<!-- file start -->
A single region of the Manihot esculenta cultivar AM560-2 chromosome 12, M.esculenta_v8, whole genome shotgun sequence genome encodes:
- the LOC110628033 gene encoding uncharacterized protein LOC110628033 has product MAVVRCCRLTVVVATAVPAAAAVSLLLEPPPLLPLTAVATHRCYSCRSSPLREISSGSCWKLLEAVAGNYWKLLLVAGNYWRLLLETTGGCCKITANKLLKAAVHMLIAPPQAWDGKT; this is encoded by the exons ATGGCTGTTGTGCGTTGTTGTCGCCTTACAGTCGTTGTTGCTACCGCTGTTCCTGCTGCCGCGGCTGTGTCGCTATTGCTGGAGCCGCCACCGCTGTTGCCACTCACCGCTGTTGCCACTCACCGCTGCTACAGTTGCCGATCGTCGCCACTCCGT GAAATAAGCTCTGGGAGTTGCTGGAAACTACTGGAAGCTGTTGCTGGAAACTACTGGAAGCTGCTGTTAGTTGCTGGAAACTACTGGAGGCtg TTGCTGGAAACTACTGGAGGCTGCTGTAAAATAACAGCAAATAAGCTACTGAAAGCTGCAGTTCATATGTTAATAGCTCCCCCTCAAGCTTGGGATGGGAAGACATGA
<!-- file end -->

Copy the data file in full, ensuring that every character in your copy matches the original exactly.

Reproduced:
A single region of the Manihot esculenta cultivar AM560-2 chromosome 12, M.esculenta_v8, whole genome shotgun sequence genome encodes:
- the LOC110628033 gene encoding uncharacterized protein LOC110628033 has product MAVVRCCRLTVVVATAVPAAAAVSLLLEPPPLLPLTAVATHRCYSCRSSPLREISSGSCWKLLEAVAGNYWKLLLVAGNYWRLLLETTGGCCKITANKLLKAAVHMLIAPPQAWDGKT; this is encoded by the exons ATGGCTGTTGTGCGTTGTTGTCGCCTTACAGTCGTTGTTGCTACCGCTGTTCCTGCTGCCGCGGCTGTGTCGCTATTGCTGGAGCCGCCACCGCTGTTGCCACTCACCGCTGTTGCCACTCACCGCTGCTACAGTTGCCGATCGTCGCCACTCCGT GAAATAAGCTCTGGGAGTTGCTGGAAACTACTGGAAGCTGTTGCTGGAAACTACTGGAAGCTGCTGTTAGTTGCTGGAAACTACTGGAGGCtg TTGCTGGAAACTACTGGAGGCTGCTGTAAAATAACAGCAAATAAGCTACTGAAAGCTGCAGTTCATATGTTAATAGCTCCCCCTCAAGCTTGGGATGGGAAGACATGA